Superior Efficiency: Induction cooking transfers about 90% of its energy directly to the cookware, compared to just 75% for traditional electric cooktops and around 32% for gas. This results in faster heat-up times, reduced cooking duration, and, ultimately, energy and cost savings. 

Enhanced Safety: Induction cooktops transform your cooking experience by adding a layer of safety. Since the cooktop itself doesn’t get hot, there’s a significantly reduced risk of burns from the stovetop. Additionally, without an open flame or heated coil, the chances of accidental fires are minimized. 

Precise Control: Control is everything in cooking, and that’s where induction shines. The technology allows for immediate response and precise temperature control, akin to gas cooktops but with even higher accuracy. This precision empowers you to tackle a wide range of dishes with confidence, from a delicate simmer to a vigorous boil.


Best Induction Ranges and Cooktops                

Choosing the right induction range or cooktop can elevate your cooking to a whole new level, offering a blend of performance, efficiency, and convenience. Here, we've rounded up some of the best options available, focusing on their features and what sets each one apart. 

Range/Cooktop Features Review

True Convection, 50% faster induction cooktop, Steam Clean, Air Fry feature.

This versatile range stands out for its time-saving features and the unique addition of an air fryer, perfect for the modern cook who values efficiency and innovation.

Precision of induction combined with the power of Air Fry, Even-Heat True Convection, Four induction cooking surfaces, dishwasher-safe air fry basket.

With multiple induction surfaces and a reliable convection system, this range is excellent for those seeking precision and flexibility. The addition of an air fry mode adds a unique element to the cooking process.

ProBake Convection range, 6.3 cu. ft. capacity, EasyClean feature, IntuiTouch Glass Control System.

This range scores high on functionality and ease of maintenance. Its ProBake Convection system ensures even baking and faster roasting, making it a strong choice for regular bakers and roasters. 

Chef Connect feature, Fingerprint-resistant stainless, Self Clean with Steam Clean option, True European Convection.  

A robust range with a host of convenient features. Its Chef Connect option offers unique synchronization capabilities, and its self-cleaning options make maintenance a breeze. The True European Convection feature guarantees consistently excellent cooking results. 

Tips for Induction Cooking 

Embracing a new way of cooking always comes with a learning curve, and induction cooking is no exception. However, with some insights and understanding, you can quickly master this innovative technology and elevate your culinary prowess. Let’s explore some essential tips:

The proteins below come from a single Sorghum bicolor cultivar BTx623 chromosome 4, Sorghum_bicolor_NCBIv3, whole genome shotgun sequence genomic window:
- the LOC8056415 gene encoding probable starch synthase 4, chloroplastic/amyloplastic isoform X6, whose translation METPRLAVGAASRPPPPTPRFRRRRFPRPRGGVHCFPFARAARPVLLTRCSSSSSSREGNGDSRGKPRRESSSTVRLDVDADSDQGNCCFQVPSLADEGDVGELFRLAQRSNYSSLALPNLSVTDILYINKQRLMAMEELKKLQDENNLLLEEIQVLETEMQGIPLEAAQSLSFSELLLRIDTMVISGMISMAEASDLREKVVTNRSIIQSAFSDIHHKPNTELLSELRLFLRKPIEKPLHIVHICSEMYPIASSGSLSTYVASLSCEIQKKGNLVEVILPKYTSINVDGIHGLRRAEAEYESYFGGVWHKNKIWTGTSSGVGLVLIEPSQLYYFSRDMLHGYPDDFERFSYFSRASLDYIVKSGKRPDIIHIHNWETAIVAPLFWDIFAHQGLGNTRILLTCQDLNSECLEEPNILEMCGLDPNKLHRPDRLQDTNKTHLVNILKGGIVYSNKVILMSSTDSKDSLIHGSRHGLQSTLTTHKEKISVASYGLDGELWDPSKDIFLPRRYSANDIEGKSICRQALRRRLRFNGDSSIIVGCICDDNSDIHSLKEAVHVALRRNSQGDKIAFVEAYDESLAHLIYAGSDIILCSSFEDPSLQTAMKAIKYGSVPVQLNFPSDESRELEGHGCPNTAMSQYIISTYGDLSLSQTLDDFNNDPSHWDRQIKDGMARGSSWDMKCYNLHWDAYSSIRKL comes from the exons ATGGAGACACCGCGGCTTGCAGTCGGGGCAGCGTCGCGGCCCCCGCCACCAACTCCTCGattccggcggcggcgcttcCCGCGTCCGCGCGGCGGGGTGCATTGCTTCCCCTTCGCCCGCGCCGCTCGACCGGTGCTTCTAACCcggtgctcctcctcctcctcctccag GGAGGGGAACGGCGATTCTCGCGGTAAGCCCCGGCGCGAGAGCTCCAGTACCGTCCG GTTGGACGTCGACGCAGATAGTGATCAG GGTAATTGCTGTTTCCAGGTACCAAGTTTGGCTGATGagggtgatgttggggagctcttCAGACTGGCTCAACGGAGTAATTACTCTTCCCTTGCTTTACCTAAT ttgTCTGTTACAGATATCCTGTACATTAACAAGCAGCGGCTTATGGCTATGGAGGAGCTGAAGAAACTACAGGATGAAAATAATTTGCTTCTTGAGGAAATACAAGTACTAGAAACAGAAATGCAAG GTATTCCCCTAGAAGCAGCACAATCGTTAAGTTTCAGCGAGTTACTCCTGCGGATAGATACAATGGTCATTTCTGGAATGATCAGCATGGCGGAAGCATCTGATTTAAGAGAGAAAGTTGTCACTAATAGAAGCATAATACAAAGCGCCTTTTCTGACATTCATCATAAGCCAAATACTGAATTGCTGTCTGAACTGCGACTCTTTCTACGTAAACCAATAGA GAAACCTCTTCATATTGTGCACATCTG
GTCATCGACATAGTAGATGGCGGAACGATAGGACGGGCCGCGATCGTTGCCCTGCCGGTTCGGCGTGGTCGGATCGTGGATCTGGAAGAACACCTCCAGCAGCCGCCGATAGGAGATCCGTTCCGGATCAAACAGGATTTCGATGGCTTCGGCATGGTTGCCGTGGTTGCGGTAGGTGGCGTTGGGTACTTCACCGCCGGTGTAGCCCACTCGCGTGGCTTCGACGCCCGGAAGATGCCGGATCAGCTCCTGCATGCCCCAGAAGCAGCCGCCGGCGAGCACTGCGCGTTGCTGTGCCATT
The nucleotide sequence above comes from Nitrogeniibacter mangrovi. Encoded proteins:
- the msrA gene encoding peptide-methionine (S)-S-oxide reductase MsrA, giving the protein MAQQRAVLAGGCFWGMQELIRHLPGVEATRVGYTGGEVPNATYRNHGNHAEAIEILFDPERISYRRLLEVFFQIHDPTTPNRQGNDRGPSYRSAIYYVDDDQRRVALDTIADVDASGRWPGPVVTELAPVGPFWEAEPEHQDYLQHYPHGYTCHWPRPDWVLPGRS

1. Select Compatible Cookware: Induction cooktops require specific types of cookware that have magnetic properties. When shopping for pots and pans, look for those labeled “induction-ready”, or test your existing cookware with a magnet. If the magnet sticks, the cookware will work on an induction cooktop. 

2. Match Burner and Pan Sizes: Induction cooking is most efficient when the burner size corresponds to the pan size. Since the heat is directly focused on the base of your cookware, using a pan that’s larger than the burner could lead to uneven heat distribution and cooking. 

3. Adjust Cooking Times: Induction cooktops heat food faster than traditional gas or electric ranges. Be prepared to adjust your cooking times to prevent overcooking. If a recipe calls for a simmer, you might need to use a lower heat setting than you’re used to. 

4. Clean Promptly and Properly: Although the surface of induction cooktops remains cool, spills can still get cooked onto the surface due to residual heat from the cookware. Clean up spills promptly to prevent them from becoming hard and sticky. Use a soft, damp cloth and avoid abrasive cleaners to protect the cooktop surface. 

FAQs about What Is Induction Cooking 

What are the disadvantages of induction cooking? 

Induction cooking requires special, often more expensive, cookware. Additionally, it may not be as effective for wok-style cooking due to the flat surface. 

What are the benefits of induction cooking? 

Induction cooking offers quick and efficient heating, excellent temperature control, and added safety due to the cool cooktop surface. 

What is an example of induction cooking? 

When you boil water using an induction cooktop, the pot becomes the heating element, heating the water directly and more efficiently. 

Does cast iron work on induction? 

Yes, cast iron pans are suitable for induction cooking due to their high iron content, which interacts with the magnetic field produced by the cooktop.

Why are some pots not suitable for induction? 

Pots that are not suitable for induction lack a magnetic base. Materials like copper, glass, and certain types of stainless steel do not work with induction cooktops.